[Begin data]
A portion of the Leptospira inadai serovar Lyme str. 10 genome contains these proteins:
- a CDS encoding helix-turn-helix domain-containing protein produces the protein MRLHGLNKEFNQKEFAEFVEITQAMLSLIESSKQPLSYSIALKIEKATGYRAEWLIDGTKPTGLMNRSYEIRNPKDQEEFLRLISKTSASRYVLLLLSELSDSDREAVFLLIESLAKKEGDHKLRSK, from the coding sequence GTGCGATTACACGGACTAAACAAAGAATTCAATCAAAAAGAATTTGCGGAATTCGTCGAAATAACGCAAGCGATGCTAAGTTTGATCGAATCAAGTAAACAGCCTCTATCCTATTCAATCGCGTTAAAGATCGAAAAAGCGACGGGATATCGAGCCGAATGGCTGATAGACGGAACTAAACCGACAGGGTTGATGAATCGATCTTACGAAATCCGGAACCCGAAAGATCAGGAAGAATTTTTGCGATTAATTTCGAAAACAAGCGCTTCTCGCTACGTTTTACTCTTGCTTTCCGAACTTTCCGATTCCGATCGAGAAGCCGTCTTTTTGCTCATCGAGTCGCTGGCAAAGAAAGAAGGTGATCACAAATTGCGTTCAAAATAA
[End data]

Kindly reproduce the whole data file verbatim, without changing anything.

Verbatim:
A portion of the Leptospira inadai serovar Lyme str. 10 genome contains these proteins:
- a CDS encoding helix-turn-helix domain-containing protein produces the protein MRLHGLNKEFNQKEFAEFVEITQAMLSLIESSKQPLSYSIALKIEKATGYRAEWLIDGTKPTGLMNRSYEIRNPKDQEEFLRLISKTSASRYVLLLLSELSDSDREAVFLLIESLAKKEGDHKLRSK, from the coding sequence GTGCGATTACACGGACTAAACAAAGAATTCAATCAAAAAGAATTTGCGGAATTCGTCGAAATAACGCAAGCGATGCTAAGTTTGATCGAATCAAGTAAACAGCCTCTATCCTATTCAATCGCGTTAAAGATCGAAAAAGCGACGGGATATCGAGCCGAATGGCTGATAGACGGAACTAAACCGACAGGGTTGATGAATCGATCTTACGAAATCCGGAACCCGAAAGATCAGGAAGAATTTTTGCGATTAATTTCGAAAACAAGCGCTTCTCGCTACGTTTTACTCTTGCTTTCCGAACTTTCCGATTCCGATCGAGAAGCCGTCTTTTTGCTCATCGAGTCGCTGGCAAAGAAAGAAGGTGATCACAAATTGCGTTCAAAATAA